LAKEVILLE, Minn. -- This week, the U.S. Food and Drug Administration (FDA) issued a guidance document, “Compliance Policy for Certain Labeling and Warning Statement Requirements for Cigars and Pipe Tobacco,” in response to a federal court decision enjoining the agency from enforcing the new health warning statements for cigar and pipe tobacco packaging and advertising.
The FDA issued six new warning statements for cigar packaging and advertisements and a new nicotine addictiveness warning statement for pipe tobacco. The statements were issued as part of the FDA’s deeming regulations, which extended the agency’s tobacco regulations to cigars, pipe tobacco, electronic cigarettes and hookah tobacco.
However, this injunction is part of an ongoing lawsuit brought by three plaintiffs—the Cigar Association of America, the International Premium Cigar and Pipe Retailers Association and the Cigar Rights of America—against the FDA. The lawsuit challenges certain aspects of the agency’s deeming regulations as applied to cigars and pipe tobacco. The initial federal court decision in this lawsuit upheld the FDA’s authority to regulate cigars and pipe tobacco as a part of the agency’s deeming regulations; however, these three associations then appealed the initial U.S. District Court’s decision to the U.S. Circuit Court of Appeals for the District of Columbia.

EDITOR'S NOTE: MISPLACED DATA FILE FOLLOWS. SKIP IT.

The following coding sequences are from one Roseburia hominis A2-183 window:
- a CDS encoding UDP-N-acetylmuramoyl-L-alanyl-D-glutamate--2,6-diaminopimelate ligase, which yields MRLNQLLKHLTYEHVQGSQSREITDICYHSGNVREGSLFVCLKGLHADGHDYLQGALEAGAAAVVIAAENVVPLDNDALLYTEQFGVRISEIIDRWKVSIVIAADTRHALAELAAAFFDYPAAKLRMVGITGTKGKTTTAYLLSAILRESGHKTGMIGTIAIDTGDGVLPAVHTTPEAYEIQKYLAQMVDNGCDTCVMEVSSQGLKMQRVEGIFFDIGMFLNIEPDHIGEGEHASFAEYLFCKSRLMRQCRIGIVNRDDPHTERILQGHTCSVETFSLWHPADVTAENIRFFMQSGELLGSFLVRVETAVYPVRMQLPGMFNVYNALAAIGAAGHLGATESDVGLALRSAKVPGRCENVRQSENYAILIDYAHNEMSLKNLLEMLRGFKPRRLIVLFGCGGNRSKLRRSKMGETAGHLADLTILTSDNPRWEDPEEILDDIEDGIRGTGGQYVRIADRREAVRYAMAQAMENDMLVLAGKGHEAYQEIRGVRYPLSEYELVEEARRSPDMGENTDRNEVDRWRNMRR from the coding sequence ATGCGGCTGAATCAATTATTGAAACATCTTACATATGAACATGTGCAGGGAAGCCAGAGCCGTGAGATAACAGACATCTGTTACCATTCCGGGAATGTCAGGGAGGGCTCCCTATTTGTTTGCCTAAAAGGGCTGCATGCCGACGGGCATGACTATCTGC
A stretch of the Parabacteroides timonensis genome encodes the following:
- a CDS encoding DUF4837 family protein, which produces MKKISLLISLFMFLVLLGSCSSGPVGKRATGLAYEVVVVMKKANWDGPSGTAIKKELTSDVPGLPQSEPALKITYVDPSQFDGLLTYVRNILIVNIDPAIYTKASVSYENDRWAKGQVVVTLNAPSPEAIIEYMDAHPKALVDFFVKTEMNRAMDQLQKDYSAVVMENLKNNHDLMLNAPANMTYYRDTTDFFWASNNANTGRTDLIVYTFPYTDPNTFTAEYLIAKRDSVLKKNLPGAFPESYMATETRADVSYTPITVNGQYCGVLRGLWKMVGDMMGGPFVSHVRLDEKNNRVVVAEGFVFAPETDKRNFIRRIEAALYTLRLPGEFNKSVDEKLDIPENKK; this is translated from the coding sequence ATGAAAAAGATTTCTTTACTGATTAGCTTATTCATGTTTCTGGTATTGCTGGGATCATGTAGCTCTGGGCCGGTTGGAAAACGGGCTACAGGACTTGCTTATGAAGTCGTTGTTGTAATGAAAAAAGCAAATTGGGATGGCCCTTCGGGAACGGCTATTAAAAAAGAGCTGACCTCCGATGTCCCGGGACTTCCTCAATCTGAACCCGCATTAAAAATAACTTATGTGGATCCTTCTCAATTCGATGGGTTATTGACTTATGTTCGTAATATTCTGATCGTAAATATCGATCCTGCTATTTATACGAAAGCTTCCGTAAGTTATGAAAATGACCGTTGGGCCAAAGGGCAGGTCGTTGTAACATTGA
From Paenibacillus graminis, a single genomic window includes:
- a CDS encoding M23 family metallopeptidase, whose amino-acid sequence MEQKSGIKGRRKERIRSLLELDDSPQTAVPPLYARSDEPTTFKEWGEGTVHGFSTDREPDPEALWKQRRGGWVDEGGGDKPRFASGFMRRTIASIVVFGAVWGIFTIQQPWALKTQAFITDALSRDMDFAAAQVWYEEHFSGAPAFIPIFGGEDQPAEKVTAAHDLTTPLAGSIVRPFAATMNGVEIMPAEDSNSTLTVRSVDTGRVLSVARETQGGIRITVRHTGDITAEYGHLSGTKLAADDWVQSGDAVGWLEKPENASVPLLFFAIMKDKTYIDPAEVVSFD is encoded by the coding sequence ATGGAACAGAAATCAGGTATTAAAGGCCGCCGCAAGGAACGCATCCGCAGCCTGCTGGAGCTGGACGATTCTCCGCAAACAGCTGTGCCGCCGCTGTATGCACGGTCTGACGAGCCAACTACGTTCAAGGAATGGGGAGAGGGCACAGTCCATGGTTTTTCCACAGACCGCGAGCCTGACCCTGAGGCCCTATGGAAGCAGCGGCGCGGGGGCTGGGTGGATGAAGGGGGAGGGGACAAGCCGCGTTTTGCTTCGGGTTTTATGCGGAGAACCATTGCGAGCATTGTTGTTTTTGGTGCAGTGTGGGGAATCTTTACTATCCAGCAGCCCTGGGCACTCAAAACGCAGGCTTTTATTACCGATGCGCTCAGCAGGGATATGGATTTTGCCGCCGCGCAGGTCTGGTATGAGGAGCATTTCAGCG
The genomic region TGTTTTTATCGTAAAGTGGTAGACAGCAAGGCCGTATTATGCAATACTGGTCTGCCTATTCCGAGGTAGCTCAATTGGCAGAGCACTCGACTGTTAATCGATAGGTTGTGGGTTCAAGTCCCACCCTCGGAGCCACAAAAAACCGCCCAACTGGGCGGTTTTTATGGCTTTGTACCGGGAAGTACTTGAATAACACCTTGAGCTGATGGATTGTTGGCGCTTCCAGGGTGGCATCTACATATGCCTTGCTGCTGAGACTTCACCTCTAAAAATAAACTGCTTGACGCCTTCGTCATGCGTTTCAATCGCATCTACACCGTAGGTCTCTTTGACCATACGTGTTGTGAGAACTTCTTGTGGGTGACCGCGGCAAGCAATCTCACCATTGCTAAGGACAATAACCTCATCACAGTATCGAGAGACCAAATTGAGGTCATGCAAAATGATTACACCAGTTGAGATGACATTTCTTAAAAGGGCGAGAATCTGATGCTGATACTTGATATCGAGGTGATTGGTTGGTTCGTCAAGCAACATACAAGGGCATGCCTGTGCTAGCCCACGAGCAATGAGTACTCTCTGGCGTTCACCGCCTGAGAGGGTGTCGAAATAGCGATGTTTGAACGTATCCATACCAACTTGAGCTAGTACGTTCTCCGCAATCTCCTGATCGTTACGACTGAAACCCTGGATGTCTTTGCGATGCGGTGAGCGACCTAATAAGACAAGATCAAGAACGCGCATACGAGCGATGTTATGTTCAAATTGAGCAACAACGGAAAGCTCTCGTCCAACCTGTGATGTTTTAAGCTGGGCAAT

In a July 5 court decision, a judge issued the injunction preventing the FDA from enforcing the new pipe tobacco and cigar health warning statements while the appeal is pending. The court stated that the pending appeal of the underlying court decision on the lawsuit raises “serious legal questions” on the merits of the lawsuit and the potential of irreparable harm to the cigar and pipe tobacco industries, as well as the public interest in the matter, all “strongly favor” an injunction against enforcing the cigar and pipe tobacco health warning statements.
This injunction applies to the cigar and pipe tobacco warning statements on product packages and in product advertisements that were otherwise scheduled to go into effect Aug. 10, 2018. The injunction will continue in effect for a period of 60 days after the final disposition of the underlying litigation. This means that the FDA cannot take any action to enforce the agency’s new warning statements for cigar and pipe tobacco packaging and advertisements until the pending lawsuit and all appeals are finalized.
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